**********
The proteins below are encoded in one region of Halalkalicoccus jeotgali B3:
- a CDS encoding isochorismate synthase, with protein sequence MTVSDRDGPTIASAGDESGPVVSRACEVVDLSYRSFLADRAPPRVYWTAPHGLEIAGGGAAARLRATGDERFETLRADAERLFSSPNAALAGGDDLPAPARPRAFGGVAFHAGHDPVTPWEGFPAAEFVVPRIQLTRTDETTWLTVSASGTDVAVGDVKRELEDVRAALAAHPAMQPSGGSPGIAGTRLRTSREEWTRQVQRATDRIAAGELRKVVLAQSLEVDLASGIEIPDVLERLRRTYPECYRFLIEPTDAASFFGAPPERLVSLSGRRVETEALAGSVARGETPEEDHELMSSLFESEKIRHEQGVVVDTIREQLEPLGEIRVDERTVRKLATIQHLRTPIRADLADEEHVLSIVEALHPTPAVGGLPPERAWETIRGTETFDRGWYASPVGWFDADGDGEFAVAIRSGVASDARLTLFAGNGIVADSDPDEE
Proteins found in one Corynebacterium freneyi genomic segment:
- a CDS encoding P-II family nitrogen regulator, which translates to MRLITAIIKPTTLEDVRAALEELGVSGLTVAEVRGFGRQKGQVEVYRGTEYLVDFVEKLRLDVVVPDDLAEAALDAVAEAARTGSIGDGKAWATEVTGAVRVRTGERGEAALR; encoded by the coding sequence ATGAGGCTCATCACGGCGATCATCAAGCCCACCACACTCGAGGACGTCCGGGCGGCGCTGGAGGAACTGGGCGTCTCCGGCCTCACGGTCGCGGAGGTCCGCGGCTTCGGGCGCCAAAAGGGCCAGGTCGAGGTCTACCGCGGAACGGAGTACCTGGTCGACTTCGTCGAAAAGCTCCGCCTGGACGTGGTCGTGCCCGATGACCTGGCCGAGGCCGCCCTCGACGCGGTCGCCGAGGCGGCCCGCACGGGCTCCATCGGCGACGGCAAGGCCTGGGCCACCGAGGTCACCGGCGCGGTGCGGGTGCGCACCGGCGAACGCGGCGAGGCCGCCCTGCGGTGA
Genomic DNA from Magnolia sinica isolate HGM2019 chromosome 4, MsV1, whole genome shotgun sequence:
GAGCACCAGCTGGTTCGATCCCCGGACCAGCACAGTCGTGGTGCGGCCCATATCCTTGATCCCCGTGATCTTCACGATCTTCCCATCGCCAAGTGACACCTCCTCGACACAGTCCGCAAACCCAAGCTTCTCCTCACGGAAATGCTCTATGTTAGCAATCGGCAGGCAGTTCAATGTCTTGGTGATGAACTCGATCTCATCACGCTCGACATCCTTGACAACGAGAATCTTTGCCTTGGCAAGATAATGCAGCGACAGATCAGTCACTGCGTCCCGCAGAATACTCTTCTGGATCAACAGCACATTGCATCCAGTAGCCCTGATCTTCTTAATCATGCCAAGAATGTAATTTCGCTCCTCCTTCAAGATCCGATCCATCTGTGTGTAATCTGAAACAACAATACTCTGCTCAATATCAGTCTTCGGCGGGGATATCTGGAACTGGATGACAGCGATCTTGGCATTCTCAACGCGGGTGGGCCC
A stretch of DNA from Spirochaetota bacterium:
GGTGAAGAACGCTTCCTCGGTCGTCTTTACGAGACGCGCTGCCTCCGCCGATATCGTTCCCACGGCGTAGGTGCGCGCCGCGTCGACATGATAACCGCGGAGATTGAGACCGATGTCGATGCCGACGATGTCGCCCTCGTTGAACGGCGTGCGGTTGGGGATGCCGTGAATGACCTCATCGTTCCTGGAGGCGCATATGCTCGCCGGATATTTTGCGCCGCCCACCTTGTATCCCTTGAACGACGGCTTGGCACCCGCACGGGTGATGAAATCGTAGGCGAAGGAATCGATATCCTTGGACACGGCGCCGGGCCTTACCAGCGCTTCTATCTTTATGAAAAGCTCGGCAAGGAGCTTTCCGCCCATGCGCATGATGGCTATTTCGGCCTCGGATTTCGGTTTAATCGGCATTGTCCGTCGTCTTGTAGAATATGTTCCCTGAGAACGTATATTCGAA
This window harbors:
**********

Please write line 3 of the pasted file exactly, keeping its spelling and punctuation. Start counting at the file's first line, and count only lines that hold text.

Proteins found in one Corynebacterium freneyi genomic segment: